The current formula works, there is no legitimate reason to change that…

            Nice dodge on the 100k euro price increase on the cars…. I can see how the mental gymnastics on figuring out how that one benefits the teams could be a bit of a challenge.

          • AudiTT

            June 12, 2015 at 5:45 pm

            The mental gymnastics are believing there’s a grand conspiracy and all the benefits of the proposals will be reneged upon. Bookmark this page, these new regulations will deliver quicker, more exciting cars, with a running budget that makes the class more sustainable, resulting in stronger LMP2 fields in Europe, the US and Asia.

          • slow

            June 13, 2015 at 7:25 am

            Yeah basic business and economic theory that’s taught in every university in America it’s totally a conspiracy… Guess you’d have to have gone to know that though.

          • AudiTT

            June 13, 2015 at 8:37 am

            Oh I get it, an American bemoaning the dastardly French….. because US sportscar racing is in such good shape.

          • Slow

            June 16, 2015 at 10:15 am

            GG on the shots at America, I guess if you have nothing left in the tank, a good old attack on ones nation always works, amirite?

            If all you have is insults, please refrain from trying to debate the grown ups.

    • Dale

      June 24, 2017 at 8:50 pm

      Wow, you must feel pretty stupid around about now, huh?

      It’s so funny to revisit old comments like this with reality having made people look like idiots.

  2. eee

    June 11, 2015 at 7:57 am

    ACO/FIA does it again

  3. Enzo

    June 11, 2015 at 8:18 am

    “four selected car constructors” means that one selected manufacturer will be able to sell more than one model of car?
    I mean, if selected, Oreca will be able to manufacture and sell both the 03 and the 05? This way if interested SMP could build the BR02 with one of the selected manufacturers.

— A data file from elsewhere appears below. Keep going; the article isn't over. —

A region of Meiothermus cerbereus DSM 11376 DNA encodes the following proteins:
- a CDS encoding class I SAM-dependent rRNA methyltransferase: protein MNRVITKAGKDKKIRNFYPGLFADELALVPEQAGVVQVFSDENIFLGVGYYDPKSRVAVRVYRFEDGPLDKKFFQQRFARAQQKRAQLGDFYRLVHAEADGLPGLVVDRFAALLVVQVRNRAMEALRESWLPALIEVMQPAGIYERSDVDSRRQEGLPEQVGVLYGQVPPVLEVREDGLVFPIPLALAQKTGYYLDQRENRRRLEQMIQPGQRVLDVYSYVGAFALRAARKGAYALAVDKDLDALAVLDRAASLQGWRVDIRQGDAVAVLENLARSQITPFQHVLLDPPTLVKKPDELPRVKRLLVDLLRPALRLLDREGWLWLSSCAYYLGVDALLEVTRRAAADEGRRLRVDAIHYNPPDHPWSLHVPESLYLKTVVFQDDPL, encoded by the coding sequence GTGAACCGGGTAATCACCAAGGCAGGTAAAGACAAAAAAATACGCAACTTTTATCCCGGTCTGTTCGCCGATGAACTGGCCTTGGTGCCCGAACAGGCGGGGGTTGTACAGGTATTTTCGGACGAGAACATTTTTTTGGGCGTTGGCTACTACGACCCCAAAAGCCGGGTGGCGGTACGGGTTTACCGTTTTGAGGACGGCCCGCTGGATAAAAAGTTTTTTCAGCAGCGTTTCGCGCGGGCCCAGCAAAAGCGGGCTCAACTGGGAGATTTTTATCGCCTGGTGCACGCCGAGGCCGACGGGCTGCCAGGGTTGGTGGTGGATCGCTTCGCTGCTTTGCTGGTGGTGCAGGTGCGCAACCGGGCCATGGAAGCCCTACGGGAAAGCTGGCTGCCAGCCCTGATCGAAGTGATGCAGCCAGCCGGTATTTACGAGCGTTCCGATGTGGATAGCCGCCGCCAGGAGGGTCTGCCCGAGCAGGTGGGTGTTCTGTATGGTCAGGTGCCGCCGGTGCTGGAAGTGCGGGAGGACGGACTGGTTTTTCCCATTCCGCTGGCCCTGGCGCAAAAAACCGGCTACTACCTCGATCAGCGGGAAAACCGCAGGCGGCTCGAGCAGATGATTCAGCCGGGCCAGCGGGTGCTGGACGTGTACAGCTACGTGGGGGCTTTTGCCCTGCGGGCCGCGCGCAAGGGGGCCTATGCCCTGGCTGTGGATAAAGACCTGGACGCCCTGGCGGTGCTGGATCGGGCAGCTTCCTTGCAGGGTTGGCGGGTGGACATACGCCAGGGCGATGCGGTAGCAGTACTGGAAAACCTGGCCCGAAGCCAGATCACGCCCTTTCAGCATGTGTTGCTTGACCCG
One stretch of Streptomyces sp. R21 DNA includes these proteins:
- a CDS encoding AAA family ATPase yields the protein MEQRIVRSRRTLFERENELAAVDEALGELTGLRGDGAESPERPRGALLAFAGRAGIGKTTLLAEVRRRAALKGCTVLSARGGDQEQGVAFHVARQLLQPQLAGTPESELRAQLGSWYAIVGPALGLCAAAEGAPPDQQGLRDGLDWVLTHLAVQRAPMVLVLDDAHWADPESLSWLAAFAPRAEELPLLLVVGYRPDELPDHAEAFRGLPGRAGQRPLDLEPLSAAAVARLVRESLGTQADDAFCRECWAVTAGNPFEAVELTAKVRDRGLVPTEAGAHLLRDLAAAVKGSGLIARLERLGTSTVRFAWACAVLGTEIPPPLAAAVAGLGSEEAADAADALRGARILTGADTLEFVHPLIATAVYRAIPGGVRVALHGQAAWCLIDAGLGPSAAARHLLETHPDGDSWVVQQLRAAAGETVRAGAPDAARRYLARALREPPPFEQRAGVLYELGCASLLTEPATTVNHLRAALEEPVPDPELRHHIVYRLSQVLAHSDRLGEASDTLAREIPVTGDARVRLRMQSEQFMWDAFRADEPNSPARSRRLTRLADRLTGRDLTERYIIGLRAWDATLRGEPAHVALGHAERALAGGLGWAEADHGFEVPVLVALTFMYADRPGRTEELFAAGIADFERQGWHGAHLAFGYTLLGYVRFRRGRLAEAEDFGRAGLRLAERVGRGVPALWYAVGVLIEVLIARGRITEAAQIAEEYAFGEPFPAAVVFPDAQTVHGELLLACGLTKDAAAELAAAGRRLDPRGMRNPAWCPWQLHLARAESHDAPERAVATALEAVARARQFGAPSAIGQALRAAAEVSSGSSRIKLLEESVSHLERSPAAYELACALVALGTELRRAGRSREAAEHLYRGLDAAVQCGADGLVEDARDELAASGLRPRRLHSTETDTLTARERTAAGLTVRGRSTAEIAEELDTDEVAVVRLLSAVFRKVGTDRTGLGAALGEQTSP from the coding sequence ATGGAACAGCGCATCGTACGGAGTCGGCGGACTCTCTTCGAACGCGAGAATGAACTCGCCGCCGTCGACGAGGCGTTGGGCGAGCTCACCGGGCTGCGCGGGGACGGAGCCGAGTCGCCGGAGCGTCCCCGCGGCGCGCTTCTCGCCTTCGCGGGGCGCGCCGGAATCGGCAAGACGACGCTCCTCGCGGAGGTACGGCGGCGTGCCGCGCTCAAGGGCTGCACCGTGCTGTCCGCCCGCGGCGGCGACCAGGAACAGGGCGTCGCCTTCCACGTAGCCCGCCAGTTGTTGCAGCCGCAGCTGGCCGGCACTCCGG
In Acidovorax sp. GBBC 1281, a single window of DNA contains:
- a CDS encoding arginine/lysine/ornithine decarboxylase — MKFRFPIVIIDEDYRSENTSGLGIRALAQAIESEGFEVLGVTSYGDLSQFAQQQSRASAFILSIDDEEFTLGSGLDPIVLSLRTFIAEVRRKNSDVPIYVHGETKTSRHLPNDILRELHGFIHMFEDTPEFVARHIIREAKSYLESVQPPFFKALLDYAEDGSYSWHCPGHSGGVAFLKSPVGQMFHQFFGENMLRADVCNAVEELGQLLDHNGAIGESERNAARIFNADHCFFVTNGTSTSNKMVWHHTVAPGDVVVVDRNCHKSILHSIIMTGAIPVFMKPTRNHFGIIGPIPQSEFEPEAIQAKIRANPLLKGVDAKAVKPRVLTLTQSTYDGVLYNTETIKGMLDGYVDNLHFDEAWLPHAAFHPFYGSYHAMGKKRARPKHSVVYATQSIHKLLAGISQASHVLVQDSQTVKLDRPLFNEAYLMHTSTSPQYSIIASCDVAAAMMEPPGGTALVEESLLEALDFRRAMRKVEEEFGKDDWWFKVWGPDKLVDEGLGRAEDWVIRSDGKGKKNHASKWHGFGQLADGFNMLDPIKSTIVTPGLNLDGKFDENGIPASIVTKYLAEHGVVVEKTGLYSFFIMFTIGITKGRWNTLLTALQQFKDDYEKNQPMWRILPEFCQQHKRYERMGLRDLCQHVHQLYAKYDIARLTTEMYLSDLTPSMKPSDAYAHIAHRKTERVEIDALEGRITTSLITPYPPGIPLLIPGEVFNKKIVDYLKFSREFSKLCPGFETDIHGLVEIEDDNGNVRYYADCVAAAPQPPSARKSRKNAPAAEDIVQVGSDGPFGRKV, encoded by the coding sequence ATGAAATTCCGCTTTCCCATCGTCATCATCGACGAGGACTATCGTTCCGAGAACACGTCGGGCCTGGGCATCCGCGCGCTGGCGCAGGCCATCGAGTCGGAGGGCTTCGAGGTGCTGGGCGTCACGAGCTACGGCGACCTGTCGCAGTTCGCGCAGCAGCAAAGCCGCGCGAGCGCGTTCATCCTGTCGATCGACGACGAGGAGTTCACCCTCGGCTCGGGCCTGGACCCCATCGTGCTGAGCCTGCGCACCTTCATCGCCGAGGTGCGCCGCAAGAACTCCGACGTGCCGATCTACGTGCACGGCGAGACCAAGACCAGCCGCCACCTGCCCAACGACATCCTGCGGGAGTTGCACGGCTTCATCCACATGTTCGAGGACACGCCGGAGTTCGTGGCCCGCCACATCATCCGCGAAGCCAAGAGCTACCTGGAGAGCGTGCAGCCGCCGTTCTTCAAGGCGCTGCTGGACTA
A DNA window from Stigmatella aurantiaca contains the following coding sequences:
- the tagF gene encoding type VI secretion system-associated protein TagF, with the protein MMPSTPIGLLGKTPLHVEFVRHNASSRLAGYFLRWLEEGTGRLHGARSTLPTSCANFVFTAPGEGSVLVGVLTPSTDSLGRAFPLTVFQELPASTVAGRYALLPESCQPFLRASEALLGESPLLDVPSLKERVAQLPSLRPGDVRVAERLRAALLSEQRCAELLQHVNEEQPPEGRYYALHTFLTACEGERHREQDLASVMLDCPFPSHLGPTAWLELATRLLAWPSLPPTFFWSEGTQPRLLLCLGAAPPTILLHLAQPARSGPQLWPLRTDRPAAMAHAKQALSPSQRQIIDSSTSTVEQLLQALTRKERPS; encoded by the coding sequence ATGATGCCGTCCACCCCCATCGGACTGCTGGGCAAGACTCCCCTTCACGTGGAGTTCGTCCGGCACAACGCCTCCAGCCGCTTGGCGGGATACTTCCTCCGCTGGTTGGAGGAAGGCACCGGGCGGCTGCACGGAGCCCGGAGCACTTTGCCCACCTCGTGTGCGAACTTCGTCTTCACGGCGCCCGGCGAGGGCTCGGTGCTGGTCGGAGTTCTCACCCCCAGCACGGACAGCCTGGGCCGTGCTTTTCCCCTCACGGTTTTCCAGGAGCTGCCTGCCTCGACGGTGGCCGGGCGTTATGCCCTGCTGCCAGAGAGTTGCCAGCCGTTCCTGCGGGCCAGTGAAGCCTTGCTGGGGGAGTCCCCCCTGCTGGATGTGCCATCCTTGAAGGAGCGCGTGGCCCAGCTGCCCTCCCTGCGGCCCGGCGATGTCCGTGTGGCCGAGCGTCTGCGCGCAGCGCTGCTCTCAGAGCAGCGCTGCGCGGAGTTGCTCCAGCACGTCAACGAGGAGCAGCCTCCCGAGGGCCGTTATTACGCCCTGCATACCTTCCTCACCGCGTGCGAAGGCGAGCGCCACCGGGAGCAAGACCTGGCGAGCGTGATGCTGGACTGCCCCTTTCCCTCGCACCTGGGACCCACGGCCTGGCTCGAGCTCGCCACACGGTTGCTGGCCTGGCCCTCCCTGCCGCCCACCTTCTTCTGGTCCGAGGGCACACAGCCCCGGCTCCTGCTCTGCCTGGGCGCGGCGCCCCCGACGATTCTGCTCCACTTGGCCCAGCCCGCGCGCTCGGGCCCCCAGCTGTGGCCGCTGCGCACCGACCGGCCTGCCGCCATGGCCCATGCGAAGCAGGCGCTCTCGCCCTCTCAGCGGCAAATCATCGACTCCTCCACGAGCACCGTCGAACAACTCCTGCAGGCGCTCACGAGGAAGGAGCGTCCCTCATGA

• Guest

      June 11, 2015 at 8:21 am

      I think the actual regulations will be detailed enough to discount that idea.

    • N8

      June 11, 2015 at 9:40 am

      All current cars are junk at the end of the 2016 season, at least for use in LMP2. 4 different constructors will all be building the same chassis to a new, common specification. Just like DP where Riley and Coyote build from the DPG3 spec sheet. They’re all identical under the bodywork.

      • AudiTT

        June 11, 2015 at 6:29 pm

        The new cars design is completely free, as it is today. The only limitation is on who can build them.

        Furthermore, cars like the oreca05 have been designed to the new chassis rules, so can be adapted.

        • N8

          June 12, 2015 at 9:46 am

          That’s not how I interpret it, nor does that make any sense. Where is this clarified?

  4. Jason

    June 11, 2015 at 8:54 am

    4 seconds a lap faster a Le mans than now? That seems unnecessary for this category. At Daytona they might lap at 1 min 35 sec or faster? The LMP2 pace is fine as it is right now.

    • Slow

      June 11, 2015 at 9:00 am

      That would be mid to late 2000’s LMP1 pace around Daytona. A couple of lmp900’s have run in the Daytona historic race, with the privateer AM owners driving them they run high 1:30’s around Daytona.

  5. Swoodward

    June 11, 2015 at 9:50 am


  6. Bob

    June 11, 2015 at 10:15 am

    I’m sure today’s car manufacturers are eager to shell out money to put their name on an engine they didn’t engineer! This will work well!